Exercise is important to seniors as you age to help you maintain your independence, mobility, wellness and quality of life . Regular exercise can help to prevent and improve many diseases and conditions according to the National Institute on Aging.
Many seniors cannot perform high-impact activities such as running or stair stepping as a form of cardiovascular exercise due to joint pain. Seniors unable to perform traditional forms of cardiovascular exercise turn to cross trainer machines for a low-impact, full body workout.
Benefits of a Cross Trainer Machine
The cross trainer is a machine developed to replicate walking, running or stair stepping in a low-impact manner . When used as directed, cross trainers machines reduce many obstacles such as pain and discomfort associated with exercise. Based on the speed and resistance levels you set, cross trainer workouts can vary from low to high intensity to benefit your cardiovascular system.
In addition to offering a great cardiovascular workout, cross trainer machines also work the muscles of the upper and lower body including the triceps, biceps, quadriceps, hamstrings, glutes and calves. There are two types of cross trainer machines: traditional and recumbent.
Traditional Cross Trainer Machines
A traditional cross trainer machine is used in the standing position and concurrently works the upper and lower body as well as the abdominals and back. The pedals of the traditional cross trainer move in an “elliptical” pattern.
There are various programs and settings that can be utilized based on your fitness or rehabilitation goals. Programs such as fat burning, hills and target training zones allow the machine to change the resistance at different intervals keeping your routine fresh and fun. You must have good standing balance and tolerance to be able to use this type of machine.
Recumbent Elliptical Cross Trainer Machines
A recumbent elliptical cross trainer machine, also known as a seated elliptical machine, provides a low impact, total body cardiovascular workout that is excellent for seniors who have difficulty exercising while standing. Similar to a traditional cross trainer, the recumbent cross trainer is easy on the joints, has multiple programs and settings and conditions your upper and lower body.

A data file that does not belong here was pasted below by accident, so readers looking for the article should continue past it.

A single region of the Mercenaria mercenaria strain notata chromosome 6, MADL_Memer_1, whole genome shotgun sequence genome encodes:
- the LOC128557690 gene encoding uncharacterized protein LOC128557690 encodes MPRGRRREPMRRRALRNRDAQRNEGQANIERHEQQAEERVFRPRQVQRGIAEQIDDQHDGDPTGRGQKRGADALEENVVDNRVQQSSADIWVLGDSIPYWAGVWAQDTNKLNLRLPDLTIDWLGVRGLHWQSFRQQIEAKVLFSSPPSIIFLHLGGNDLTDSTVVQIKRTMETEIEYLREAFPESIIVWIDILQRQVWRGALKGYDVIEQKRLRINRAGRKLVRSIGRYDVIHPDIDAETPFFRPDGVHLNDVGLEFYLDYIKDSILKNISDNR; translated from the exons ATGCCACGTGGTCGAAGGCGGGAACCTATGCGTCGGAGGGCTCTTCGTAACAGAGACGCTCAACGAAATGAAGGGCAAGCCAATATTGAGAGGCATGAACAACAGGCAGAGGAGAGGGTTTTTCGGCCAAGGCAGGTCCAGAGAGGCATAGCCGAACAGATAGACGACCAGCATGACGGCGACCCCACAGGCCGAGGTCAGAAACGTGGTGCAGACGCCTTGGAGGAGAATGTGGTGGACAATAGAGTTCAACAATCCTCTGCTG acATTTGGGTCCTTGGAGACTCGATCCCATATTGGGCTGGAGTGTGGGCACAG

With an adjustable seat, seniors of any size, weight and mobility level can easily position themselves on the machine. An appropriate seat adjustment is based on comfort as the pedals of the recumbent cross trainer move in a “stepping” pattern. Hip and knee flexion should be no more than 90-degrees.
Always begin your exercise program slowly with the least amount of resistance and work up to a level that is comfortable for you. If you feel any symptoms such as dizziness, nausea, fatigue, back or pelvis pain, shortness of breath, racing heartbeat or chest pain stop exercising immediately and contact your doctor. Over exertion on a cross trainer machine can cause pain, physical injury and dehydration.
While traditional and recumbent cross trainer machines are designed to increase your cardiovascular health and endurance levels, it is important to consult your doctor prior to beginning any exercise program.
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